Sen. John McCain (R-Ariz.) wants to add more-stringent cost controls on Navy’s Littoral Combat Ship (LCS) program to Pentagon policy legislation later this year.
The Senate Armed Services Committee (SASC) approved the fiscal year 2014 defense authorization bill last Thursday. It calls for nearly the same funding President Barack Obama’s administration requested–a $526.6 billion base defense budget and $80.7 billion in war funding–along with what it dubs “aggressive oversight” of programs including the LCS and replacement presidential helicopter.
McCain said Tuesday, though, that he is not satisfied that the SASC’s bill does enough to control costs with the LCS program, for which a Lockheed Martin[LMT]-Marinette Marine team and Austal USA are building different ships.
“We want to see more oversight and more accountability,” he told reporters at the Capitol. “We may do more on the floor on that,” referring to Senate floor debate on the bill, which will come later this year.
The SASC’s bill, according to a committee summary, calls required the Government Accountability Office (GAO) to review the LCS program to asses five factors: seaframe developmental test activities; mission module development and testing; lessons the Navy may be learning from the deployment of LCS-1 to Singapore; Navy studies on LCS requirements and technical capabilities, and any recommendations for changes from those studies; and the role of the LCS Council in overseeing LCS acquisition and fleet introduction. The SASC’s actual bill and accompanying report have not yet been filed in the Senate and made available to the public.
During the SASC’s closed bill markup session, McCain argued unsuccessfully to add “stricter” LCS cost controls, according to an aide.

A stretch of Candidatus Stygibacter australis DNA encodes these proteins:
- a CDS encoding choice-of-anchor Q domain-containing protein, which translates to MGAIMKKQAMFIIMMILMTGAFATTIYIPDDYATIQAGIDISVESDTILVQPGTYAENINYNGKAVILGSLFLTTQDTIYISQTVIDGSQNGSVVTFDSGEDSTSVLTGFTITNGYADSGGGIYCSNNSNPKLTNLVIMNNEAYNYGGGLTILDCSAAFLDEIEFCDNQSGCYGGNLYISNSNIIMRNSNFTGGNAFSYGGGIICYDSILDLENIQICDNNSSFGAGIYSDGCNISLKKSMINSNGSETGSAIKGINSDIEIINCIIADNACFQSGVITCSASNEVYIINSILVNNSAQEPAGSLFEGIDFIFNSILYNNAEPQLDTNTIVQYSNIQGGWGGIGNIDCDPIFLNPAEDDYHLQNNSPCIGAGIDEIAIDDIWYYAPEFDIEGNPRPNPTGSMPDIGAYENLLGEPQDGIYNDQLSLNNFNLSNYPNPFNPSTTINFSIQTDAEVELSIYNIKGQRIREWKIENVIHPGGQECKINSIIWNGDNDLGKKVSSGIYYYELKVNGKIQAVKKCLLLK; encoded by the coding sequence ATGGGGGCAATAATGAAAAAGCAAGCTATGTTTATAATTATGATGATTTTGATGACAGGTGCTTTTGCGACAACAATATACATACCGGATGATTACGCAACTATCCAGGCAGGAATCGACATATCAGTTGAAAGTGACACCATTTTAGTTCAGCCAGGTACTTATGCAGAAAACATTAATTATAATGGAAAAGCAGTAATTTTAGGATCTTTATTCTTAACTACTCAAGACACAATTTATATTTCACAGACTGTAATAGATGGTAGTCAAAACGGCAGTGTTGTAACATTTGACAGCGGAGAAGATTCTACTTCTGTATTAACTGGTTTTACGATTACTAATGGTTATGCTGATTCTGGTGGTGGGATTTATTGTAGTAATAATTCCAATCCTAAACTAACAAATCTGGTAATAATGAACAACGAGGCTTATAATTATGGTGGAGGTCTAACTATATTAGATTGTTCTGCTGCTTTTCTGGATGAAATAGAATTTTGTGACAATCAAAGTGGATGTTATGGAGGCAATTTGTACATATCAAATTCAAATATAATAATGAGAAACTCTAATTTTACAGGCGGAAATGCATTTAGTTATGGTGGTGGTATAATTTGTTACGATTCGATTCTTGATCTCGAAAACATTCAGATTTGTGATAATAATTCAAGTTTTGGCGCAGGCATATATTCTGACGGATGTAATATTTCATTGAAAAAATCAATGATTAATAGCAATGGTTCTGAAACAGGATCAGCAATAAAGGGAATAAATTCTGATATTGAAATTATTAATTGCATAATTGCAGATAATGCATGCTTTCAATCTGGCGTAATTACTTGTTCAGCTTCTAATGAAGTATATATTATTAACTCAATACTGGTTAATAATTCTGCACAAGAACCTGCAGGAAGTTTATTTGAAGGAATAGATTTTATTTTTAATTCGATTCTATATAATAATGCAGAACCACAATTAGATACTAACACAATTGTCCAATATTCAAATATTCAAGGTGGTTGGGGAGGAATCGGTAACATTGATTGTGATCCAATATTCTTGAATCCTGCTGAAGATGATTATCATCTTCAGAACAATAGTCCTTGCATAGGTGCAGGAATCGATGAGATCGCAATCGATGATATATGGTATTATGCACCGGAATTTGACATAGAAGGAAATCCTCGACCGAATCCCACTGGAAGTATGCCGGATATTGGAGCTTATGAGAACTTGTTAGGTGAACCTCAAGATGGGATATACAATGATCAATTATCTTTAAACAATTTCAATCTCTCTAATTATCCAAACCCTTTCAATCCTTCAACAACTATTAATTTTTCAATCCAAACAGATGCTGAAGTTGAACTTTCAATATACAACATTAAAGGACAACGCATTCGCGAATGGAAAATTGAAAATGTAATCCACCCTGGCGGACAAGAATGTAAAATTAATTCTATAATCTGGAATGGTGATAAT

Some lawmakers have expressed concern about the littoral-ship program following the recent release of a draft report by GAO, which recommends lawmakers delay procurement of additional ships until operational and testing development is complete. The SASC’s defense authorization bill–like the accompanying one the House passed last week—supports the Navy’s request to buy four LCSs in FY ’14.
It remains to be seen when the full Senate debates the legislation the SASC unveiled last week. SASC Chairman Carl Levin (D-Mich.) told reporters Tuesday he hopes it will hit the floor in July, “but that may be excessively optimistic.”
Though the SASC has a history with seeking more oversight of Lockheed Martin’s F-35 Joint Strike Fighter program, its FY ’14 bill does not target the program for additional oversight.
“I think there’s been an improvement in terms of cost control,” Levin said Tuesday.
McCain said he has no current plans to seek F-35 changes to the defense bill during Senate floor debate.
“But we’ll see what happens before we get to the floor,” he said.
The Senate Appropriations Defense subcommittee will hold a hearing on the F-35 Wednesday with senior Pentagon leaders. It comes as lawmakers appear less concerned than in the past with the progress of the multi-service, multi-nation fighter jet program currently pegged to cost $391 billion (Defense Daily, June 18).
Pentagon acquisition chief Frank Kendall told reporters last Thursday that the F-35 program is on track to ramp up production as planned in in two years “unless there is a significant surprise” (Defense Daily, June 14). Kendall, though, acknowledged there still is “plenty of risk,” and the program still needs significant testing and development in aerodynamics, software, and weaponry.